Thomas Jefferson Papers

To Thomas Jefferson from Thomas Mann Randolph, 27 July 1821

Richmond July 27. 1821

Dear Sir,

When I arrived in Richmond one of the three Directors of the Literary Fund, Mr Pendleton the Senior Councillor, was absent. He arrived on Tuesday night, and on Wednesday morning early, another of them, Mr Daniel, went away. As soon as he returns a Board shall be convened, and the fullfillment of the intention of the Legislature with regard to the loan to the University will take place, as far as present circumstances will admit, without any doubt.

The tale of an old woman about a plot of the Slaves in this place, which occupied the Council in my absence, is so contemptibly absurd that I could not take serious notice of it. An old woman and her son, a young man, were in a covered market cart, at the Market–House, waiting for morning. The former made affidavit that she overheard a White man and a Negroe who were talking in secret about a conspiracy of the slaves to recover their Freedom; which the white man said, not that they ought to have, but that they had a right to. The Negro talked of the number of his company, and something was said about a signal by blowing a Horn &c. The young man, in the morning, after the Negro had been pointed out to him by his mother, who thought she knew him allthough the night had been dark, overheard a remark that such a White Man was a good General. He acknowledged that he was sound asleep all night, in the cart with his mother, whose alarm did not, in many hours, prompt her to wake him. She very plainly swore to her dreams such stuff and the little passions which sway most of the Body I have to act with render the duties I have to perform as disgusting as they are insignificant. That there should be little business, and that trifling in itself, is perhaps not a bad sign for the state; but such an occupation cannot have more dignity in it than that of a farmer.

Wheat is bought here eagerly at 80 Cents for 60 lbs; the Winchester bushel weight from 51 to 56 lbs only, this year. yet the Flour made is wholesome and not too dark coloured. As any of our Farms, with 10 hands, might yield 3000 bushels on an average, and one thousand pounds of Tobacco each hand, with good management, 300$ clear for each hand might still be made in albemarle. From the Forest and the Pastures much might be annually drawn at the same time, to defray expences of cultivation distinct from labour. My opinion is unchanged that agriculture is the best employment for young men. The Bar is a scene of perpetual rivalry, and engenders the habitual desire of obtaining advantages over others, of gaining petty triumphs, which too often render the mind malignant and disingenuous. The vanity allways engendered by publick speaking gives a satisfied Air, which looks like happiness, and may be in fact, if secured by real ignorance. But continually increasing knowledge is indispensible both for the happiness and dignity of Man. Those who believe it to consist in the ready use of forms, and in fluency of speech, as most Lawyers do, have never had a sound view on the subject. My aversion to have either of my sons brought up to the Bar increases upon better acquaintance with the Profession and Practitioners. I should prefer their being Mechanics. There is no possibility of divesting Medicine of charlatanism and living by it nevertheless. Before James comes of age I hope to be able to sell out in Henrico. I should then buy back from Jefferson the share he has in Edgehill and give it to James. But in the mean time I am full of anxiety about him. Living in the midst of idle slaves the social instinct is the whole of life. Solitude without labour might give birth to curiosity; and the disposition to pry into the secrets of Nature, to peep into the immoral temple of Human Knowledge, would soon become a fixed habit, to last through life. To have the Doors opened, one after another, and be conducted by able Guides through all the various apartments, is undoubtedly far better, and that the university would give, at once. But will the Legislature give the University? They have given the “Materiel” in a very niggardly manner. The “Personnel” is yet to be provided. Avarice, which contemplates with pleasure a useless hoard over when belonging to the Publick, sways no small number; an eager desire to have the Funds destined to promote Learning thrown out to be scrambled for, govern all concerned in the seminaries of middle Grade; local jealousy prevails with great numbers; an interest in perpetuating ignorance to secure the benefits derived from cherishing superstition; a desire in those who have not been educated, and yet have become conspicuous to keep learning out of their walks in life, and out of repute in their circles. against such a host of Influences what have we to oppose. Reason can scarcely over be brought up in any context untill the day is decided. sentiments of Rivalry of New England, which has so far outstriped us as to ridicule our laggard situation, seems to be the strongest motive we have on our side. No time should be lost in propagating, diffusing, strengthening it, and applauding the manifestations of it under every appearance they may assume.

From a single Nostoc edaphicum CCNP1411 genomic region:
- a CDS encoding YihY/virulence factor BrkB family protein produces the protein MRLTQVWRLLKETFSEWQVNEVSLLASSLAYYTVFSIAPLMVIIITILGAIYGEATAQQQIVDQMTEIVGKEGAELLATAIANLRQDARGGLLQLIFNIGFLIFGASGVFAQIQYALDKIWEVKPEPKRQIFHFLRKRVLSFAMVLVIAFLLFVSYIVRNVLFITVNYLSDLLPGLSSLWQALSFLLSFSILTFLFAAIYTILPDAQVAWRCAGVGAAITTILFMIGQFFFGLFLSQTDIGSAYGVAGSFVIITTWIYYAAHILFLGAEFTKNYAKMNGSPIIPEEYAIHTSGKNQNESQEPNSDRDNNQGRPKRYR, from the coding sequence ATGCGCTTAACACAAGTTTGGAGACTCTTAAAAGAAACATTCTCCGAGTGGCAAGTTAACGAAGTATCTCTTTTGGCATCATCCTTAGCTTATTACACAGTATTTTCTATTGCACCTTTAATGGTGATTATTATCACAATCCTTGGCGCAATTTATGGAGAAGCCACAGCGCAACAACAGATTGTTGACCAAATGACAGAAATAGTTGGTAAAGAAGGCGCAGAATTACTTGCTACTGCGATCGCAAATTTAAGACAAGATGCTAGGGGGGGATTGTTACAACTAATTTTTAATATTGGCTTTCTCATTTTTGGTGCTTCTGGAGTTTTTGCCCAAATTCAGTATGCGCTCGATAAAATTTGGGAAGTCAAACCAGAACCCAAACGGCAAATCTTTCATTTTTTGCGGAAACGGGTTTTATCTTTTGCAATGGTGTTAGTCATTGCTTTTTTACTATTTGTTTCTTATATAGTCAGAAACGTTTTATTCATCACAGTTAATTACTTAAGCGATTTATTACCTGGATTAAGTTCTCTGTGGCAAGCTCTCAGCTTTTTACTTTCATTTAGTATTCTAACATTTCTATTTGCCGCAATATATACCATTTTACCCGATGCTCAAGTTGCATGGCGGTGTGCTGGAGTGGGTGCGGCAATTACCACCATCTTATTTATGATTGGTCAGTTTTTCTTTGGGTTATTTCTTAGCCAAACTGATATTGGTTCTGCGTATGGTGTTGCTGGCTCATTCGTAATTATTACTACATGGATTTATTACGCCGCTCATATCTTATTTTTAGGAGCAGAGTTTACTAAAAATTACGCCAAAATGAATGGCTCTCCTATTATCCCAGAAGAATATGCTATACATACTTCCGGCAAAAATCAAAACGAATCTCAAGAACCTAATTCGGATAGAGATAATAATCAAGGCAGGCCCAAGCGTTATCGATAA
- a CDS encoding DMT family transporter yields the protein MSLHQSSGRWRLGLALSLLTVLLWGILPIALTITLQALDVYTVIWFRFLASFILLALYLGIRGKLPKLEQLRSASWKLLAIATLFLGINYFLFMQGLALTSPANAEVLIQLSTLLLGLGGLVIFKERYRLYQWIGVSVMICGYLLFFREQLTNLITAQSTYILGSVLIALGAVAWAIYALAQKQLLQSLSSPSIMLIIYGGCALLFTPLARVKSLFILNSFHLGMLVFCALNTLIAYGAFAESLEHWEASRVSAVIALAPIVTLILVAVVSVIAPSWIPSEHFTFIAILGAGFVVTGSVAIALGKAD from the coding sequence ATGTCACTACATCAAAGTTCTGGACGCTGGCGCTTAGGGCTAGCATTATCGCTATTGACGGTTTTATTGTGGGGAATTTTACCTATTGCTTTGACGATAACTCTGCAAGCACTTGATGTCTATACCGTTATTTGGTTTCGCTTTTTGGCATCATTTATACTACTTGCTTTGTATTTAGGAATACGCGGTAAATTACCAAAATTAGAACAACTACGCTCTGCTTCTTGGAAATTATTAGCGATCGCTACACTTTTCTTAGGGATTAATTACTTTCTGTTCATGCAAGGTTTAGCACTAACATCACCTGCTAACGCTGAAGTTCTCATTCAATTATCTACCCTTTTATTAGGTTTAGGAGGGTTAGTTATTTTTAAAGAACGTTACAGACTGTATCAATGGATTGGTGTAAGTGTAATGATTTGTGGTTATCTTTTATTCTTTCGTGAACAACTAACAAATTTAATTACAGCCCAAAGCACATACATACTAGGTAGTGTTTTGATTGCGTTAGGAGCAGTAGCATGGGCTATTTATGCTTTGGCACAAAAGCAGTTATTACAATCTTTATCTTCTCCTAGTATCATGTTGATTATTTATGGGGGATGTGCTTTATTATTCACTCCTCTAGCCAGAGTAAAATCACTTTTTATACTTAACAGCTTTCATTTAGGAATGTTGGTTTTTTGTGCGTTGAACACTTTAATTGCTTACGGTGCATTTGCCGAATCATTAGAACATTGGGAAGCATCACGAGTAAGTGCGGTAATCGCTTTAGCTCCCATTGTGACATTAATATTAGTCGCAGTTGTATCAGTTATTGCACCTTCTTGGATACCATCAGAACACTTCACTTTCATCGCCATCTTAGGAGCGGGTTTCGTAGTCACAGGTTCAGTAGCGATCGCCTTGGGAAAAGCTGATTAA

with most sincere attachment

Th: M. Randolph

ViU: Edgehill-Randolph Papers.

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